EduLege Update Volume V, Number 80
November 16, 2017
By Andy Welch
A Service of the Texas School Public Relations Association
‘F’ stands for Flooding, not Failing…
School superintendents whose districts bore the brunt of Hurricane Harvey’s force—and aftermath—are pleading for the state to suspend the grading policies that will be issued next year based upon student performance on standardized tests.
The Texas Legislature, in regular session earlier this year, passed an updated system for rating schools and districts using a system of A-F grades, with the first grades for districts set to roll out in August 2018.
“We don’t mind taking the exams but we don’t want to be…publicly humiliated over something we had no control over,” said Superintendent Joseph Patek III of the hard-hit Aransas County school district.
While his district was closed for six weeks to repair hurricane-related damage, about 200 students did not go to school anywhere, and instead spent that time helping their parents clear debris from their homes, Superintendent Patek said.
Superintendent Patek said he's fine with his students taking the State of Texas Assessment of Academic Readiness tests next spring, but doesn't want his district to be castigated if it receives low ratings. "We just don't want to be hammered if our students don't perform," he said.
Charlotte Baker, Director of the Region 3 Education Service Center in Victoria, which was also severely hit by Harvey, expressed the concerns of school administrators another way: "F stands for flood, not a failing district."
Despite the pleas of local educators, Texas Education Commissioner Mike Morath told members of the House Public Education Committee that he doesn’t have the authority to suspend STAAR testing requirements and if he does, the state could lose some of its federal education funding.
The commissioner also testified that delaying STAAR testing dates could create further difficulties for affected districts, including pushing the last day of school further into the summer.
Currently, 5th- and 8th-grade and high school students must pass the STAAR to advance to the next grade or to graduate, although students who fail can appeal to committees of their teachers and parents.
Also, if a school does not meet academic requirement for five consecutive years, the state can close it or replace the district’s school board with an appointed board of managers. According to the Texas Education Agency, there are 23 campuses in school districts in Harvey-affected counties that fall in this category.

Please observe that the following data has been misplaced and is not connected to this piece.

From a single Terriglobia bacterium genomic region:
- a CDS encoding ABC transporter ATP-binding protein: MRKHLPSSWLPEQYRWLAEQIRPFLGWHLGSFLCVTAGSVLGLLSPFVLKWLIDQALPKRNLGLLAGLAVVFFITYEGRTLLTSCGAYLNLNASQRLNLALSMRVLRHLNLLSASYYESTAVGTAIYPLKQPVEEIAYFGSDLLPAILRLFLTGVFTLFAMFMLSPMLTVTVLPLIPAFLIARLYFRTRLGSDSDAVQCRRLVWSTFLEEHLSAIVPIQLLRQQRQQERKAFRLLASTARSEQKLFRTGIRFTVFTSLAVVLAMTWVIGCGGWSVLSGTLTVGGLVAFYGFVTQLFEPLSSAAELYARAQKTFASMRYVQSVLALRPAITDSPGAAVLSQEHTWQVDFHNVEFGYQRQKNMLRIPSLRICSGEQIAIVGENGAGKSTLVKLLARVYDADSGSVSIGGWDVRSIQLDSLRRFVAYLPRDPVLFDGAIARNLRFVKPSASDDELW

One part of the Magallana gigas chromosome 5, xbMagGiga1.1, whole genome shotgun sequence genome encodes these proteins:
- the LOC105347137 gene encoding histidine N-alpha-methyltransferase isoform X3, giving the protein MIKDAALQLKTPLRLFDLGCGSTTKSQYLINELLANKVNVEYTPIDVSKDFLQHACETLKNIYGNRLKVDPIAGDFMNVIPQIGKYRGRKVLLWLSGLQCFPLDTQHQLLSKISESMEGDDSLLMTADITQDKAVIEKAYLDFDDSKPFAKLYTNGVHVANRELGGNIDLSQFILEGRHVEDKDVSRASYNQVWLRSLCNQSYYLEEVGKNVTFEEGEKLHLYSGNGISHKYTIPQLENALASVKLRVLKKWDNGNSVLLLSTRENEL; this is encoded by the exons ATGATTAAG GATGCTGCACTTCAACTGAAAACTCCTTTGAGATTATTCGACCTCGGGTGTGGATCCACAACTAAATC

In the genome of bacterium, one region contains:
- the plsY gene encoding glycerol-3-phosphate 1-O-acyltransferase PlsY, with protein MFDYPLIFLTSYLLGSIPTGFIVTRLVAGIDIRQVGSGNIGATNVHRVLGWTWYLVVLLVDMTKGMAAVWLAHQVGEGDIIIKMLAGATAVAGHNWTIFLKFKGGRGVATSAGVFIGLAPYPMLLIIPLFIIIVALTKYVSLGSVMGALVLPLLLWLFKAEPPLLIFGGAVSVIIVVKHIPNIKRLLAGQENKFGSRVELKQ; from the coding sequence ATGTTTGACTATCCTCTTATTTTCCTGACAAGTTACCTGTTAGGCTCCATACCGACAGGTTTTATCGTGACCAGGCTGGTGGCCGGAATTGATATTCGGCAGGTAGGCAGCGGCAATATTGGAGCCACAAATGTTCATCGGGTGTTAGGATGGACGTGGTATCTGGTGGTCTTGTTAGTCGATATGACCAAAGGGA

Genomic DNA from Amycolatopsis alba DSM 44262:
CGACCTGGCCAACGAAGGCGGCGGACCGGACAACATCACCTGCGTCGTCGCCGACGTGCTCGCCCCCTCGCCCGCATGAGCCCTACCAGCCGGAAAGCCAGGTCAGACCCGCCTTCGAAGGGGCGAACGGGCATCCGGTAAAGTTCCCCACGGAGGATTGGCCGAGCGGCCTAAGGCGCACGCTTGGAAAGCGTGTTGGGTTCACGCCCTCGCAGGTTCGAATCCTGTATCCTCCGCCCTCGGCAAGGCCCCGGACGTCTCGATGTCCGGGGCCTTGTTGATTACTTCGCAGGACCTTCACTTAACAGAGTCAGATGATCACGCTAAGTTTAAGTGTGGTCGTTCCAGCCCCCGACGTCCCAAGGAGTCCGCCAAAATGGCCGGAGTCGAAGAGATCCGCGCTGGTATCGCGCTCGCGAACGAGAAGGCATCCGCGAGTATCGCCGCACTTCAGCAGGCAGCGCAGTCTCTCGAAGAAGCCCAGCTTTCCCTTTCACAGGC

“Kids are resilient. Are they resilient enough to overcome this? I don’t think so. Teachers in the classroom and principals leading those teachers…are struggling mightily,” Superintendent H.D. Chambers from the Alief school district warned the committee.
Some members of the committee, including Representatives Morgan Meyer and Linda Koop, both Dallas Republicans, said they were concerned that the next spring’s STAAR test scores won’t be an accurate representation of students’ performance.
“You had such a life-changing circumstance, I don’t know if these tests can really be that accurate for these displaced students,” Representative Meyer said.
While the committee hearing was underway in Austin, Superintendent Mary Gonzales was back home in Refugio, where Harvey damaged every classroom in every school, and where much of the small Coastal Bend community was leveled by the hurricane. Much of her day is spent overseeing the district’s ongoing disaster recovery efforts.
Student testing is important, but this year it is not the priority for the Refugio school district, Superintendent Gonzales said.
"If we were graded based on our response to Hurricane Harvey and how we have provided for our children, we have to give ourselves an A,” Superintendent Gonzales said.
Let the good times roll…
The 2018 election season is officially underway in Texas.